J’adore la France!!

I’ve been in France over a week and I love it.  The people are friendly, the countryside amazing and the food unbelievable.

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A beautiful tart from a gluten free bakery in Lyon.

Our little merry band of Americans are making out way across French wine country with relative ease.   Unlike in the states, there are a lot more people here who speak a second language or enough of a second language that we are able to communicate. We have only run into one or two people that didn’t have a word or three of English.  And we were still able to communicate with them either in our limited French or in Spanish.

Yes, that is right, we came to France and spoke Spanish.

We also made friends with the local cats who we have name Monsieur Chat and Madame Chat.  They hang out in the little garden area of the house we are renting.  We have been invited into local wine caves and tasted wine from 100 year old vines.

The first winery we stopped at spoke with us for more than a hour, gave us a tour of how the wine is made and recommend a place to get cheese. They even called ahead to make sure that someone would be there.  The wine was divine. The company was extra ordinary.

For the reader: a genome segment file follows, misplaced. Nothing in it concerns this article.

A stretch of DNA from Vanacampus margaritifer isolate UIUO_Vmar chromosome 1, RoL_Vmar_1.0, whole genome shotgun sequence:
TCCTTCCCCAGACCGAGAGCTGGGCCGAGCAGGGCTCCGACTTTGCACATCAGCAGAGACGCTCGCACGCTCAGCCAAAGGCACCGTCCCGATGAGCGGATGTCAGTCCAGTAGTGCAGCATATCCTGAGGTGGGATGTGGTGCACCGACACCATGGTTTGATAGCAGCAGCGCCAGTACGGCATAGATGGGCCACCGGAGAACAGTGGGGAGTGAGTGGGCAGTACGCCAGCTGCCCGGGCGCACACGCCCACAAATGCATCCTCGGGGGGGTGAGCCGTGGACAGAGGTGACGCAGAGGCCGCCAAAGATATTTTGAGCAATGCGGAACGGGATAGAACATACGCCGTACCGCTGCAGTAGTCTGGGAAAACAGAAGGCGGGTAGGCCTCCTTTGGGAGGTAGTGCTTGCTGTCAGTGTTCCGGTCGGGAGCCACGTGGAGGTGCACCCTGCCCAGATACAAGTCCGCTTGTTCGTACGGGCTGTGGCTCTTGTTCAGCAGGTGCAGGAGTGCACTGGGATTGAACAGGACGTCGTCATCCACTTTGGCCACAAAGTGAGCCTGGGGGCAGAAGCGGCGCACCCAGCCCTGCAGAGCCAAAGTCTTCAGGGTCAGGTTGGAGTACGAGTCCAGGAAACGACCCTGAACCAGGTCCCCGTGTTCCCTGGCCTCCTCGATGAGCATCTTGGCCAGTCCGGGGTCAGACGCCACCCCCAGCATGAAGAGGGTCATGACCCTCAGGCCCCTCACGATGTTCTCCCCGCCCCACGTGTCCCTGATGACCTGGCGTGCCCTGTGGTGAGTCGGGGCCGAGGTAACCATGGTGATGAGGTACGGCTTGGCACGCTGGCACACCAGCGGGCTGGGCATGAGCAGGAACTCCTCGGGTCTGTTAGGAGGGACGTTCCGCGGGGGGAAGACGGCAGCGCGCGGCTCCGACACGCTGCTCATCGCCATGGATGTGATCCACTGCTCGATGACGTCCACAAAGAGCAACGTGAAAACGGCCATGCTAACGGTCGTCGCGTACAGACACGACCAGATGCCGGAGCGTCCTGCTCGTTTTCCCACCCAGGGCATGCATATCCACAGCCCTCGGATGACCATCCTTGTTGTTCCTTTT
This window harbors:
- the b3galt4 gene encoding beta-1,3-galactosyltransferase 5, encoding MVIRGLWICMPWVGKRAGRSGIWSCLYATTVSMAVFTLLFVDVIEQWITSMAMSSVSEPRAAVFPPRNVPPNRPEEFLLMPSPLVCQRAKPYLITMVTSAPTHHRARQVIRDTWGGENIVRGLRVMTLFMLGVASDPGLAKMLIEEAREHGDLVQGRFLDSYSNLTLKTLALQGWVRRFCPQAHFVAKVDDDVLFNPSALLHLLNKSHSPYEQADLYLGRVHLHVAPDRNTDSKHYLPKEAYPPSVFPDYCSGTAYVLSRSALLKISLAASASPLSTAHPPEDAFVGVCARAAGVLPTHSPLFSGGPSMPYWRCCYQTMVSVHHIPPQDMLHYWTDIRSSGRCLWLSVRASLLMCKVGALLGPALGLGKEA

Much of our visit here has been guided by luck.  The local cafe gave us the information for a bakery just outside of town where the bread is made in a wood-fire oven.  The bonus to that was that there was gluten free bread as well.  Yesterday, the cafe that we found on google let to a conversation with other patron and another adventure to a completely gluten-free bakery in downtown Lyon.

There has been so much great wine and good food, I am not sure how I will go back to eating the American way.

One of the things that I love about France is they don’t change to suit the tourist, the tourist must adjust to France.  Things in the countryside follow the same rhythm they have for decades.  Breakfast is small, Lunch is the big meal of the day and dinner is lighter and much latter in the evenings. Many shops close for lunch around 12 and re-open at 2.  You can still buy bread from the baker and meat from a butcher.  And there are church bells that ring throughout the day.

Tomorrow afternoon, we make the return trip to Paris and Wednesday is the flight home. My heart and my tummy will miss this place and all of the wonderful people.

 

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The Travails of Travels

airport architecture building business
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The second day of travel came to a close with us no where near France.

Our flight to Paris has been delayed by nearly three hours.  So, we sat and waited for our third companion to join us and decide where we shall use the voucher that Air France gave us.  It was nice of them to make sure that we had something to snack on at the airport.   They were able to explain the glitch with the on-line system lead us to believe for five or six minutes that our flight had been canceled all together.